Martyn Drake: How can we change the voluntary sector?

It's easy to get frustrated and to start to think about giving up on big ideas

“The sector needs to change. We all know it. So why won’t it?”

This question, or others very like it, are the ones I typically hear from many of the most forward-looking, ambitious leaders I meet in the non-profit space. 

I was asked it again this very week, this time by a frustrated serial social entrepreneur, who had approached a whole variety of large charities with an innovative, on-mission idea that she needed partners to help deliver, with only one, single success.

It’s also a strikingly similar question to the one I often get asked, with equal frustration, by some of my for-profit clients, particularly those trying to bring really innovative solutions to their own business customers. 

It’s not a coincidence. The single biggest challenge for entrepreneurs and change-makers alike, irrespective of the sector they’re in, is how to get other people to see the value of their ideas.

Often the hardest part is understanding why one or two people are really enthusiastic, but then you meet half a dozen more and they simply can’t see the potential. 

I’ve seen the same disappointment, frustration, and even despair, in the eyes of my clients’ sales teams when one prospect after another, all of whom looked ideal on paper, just “didn’t get it”, no matter what the team said.

And I see it now, in the eyes of inspiring, purpose-driven leaders, who desperately want other non-profits to join them, work with them, or partner with them to change the world. 

It’s easy to get frustrated, disheartened, and to think about giving up on the idea. 


Instead, stop. Step back. And think differently about your audience.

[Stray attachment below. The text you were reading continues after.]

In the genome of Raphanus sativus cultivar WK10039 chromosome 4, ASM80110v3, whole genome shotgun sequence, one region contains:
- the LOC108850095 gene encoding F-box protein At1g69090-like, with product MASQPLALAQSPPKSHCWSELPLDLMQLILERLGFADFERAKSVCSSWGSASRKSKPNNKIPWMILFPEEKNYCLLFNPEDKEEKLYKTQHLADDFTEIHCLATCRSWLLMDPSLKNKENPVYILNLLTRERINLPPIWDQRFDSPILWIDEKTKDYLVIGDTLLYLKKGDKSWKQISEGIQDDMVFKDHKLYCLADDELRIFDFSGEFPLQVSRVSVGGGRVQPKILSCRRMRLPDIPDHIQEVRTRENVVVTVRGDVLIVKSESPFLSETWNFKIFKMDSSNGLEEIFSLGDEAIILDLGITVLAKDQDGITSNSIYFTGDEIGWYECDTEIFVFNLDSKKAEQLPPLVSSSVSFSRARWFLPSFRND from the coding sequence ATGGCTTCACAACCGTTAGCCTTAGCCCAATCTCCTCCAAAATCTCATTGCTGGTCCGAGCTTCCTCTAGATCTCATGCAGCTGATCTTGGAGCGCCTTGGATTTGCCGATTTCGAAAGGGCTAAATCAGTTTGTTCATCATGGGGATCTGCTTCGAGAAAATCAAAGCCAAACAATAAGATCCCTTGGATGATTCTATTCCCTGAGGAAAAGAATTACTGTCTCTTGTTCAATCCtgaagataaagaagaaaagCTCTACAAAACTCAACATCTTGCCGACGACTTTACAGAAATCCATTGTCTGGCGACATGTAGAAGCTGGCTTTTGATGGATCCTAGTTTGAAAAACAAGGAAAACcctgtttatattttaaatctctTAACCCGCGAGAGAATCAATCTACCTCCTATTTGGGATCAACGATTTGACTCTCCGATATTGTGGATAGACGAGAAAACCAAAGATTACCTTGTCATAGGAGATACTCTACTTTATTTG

In 1991, Geoffrey A. Moore wrote what would become his seminal work: Crossing the Chasm. It was written for the sales teams of US technology start-ups, but its central premise has thankfully transcended that rather niche audience.

The premise is that people, and thereby the organisations they represent, fall into categories along a bell-curve of adoption for new ideas.

A bright-eyed few are natural innovators – they are fascinated by new ideas for their intrinsic value alone; some, about a sixth of the market, are early adopters – enthusiastic about pushing the boundaries. 

A larger number (about a third) form the early majority – happy to leap once it’s proven somewhere else; another third forms the late majority – driven by necessity more than opportunity. 

The final sixth is the “laggards” group, who will change only when there’s no other option.

You can apply it to individuals as well. What group would you put yourself in when you look at, say, when you first got a smartphone, started shopping online, switched to an electric vehicle?

The point is that each of these groups is different. Not just because they want different things, but because they see the world in different ways, and make choices based on a different set of principles and beliefs.

The early majority will not engage until they can see the success in some early adopters. The late majority won’t engage until it’s clear that pretty much everyone is heading your way. You can’t change this. You can’t control it. You can only learn from it.

And what you can learn are three things:

First, that their rejection is no reflection on you or your idea, it’s a reflection of where they sit on the curve. 

Second, that you will only find success with the group that is ready to engage, and that will entirely depend on how established your idea is. 

And third, that if you pay attention, you can quickly identify into which groups different people and organisations will fall and save yourself a helluva lot of time and emotional energy.

And so, the answer to the question, “how do you change a sector?” It’s like the old aphorism about eating an elephant. You change it one ready-and-willing group at a time.

You just need to recognise which group will be ready for you, at this particular time.

Martyn Drake is founder of the management consultancy firm Binley Drake Consulting

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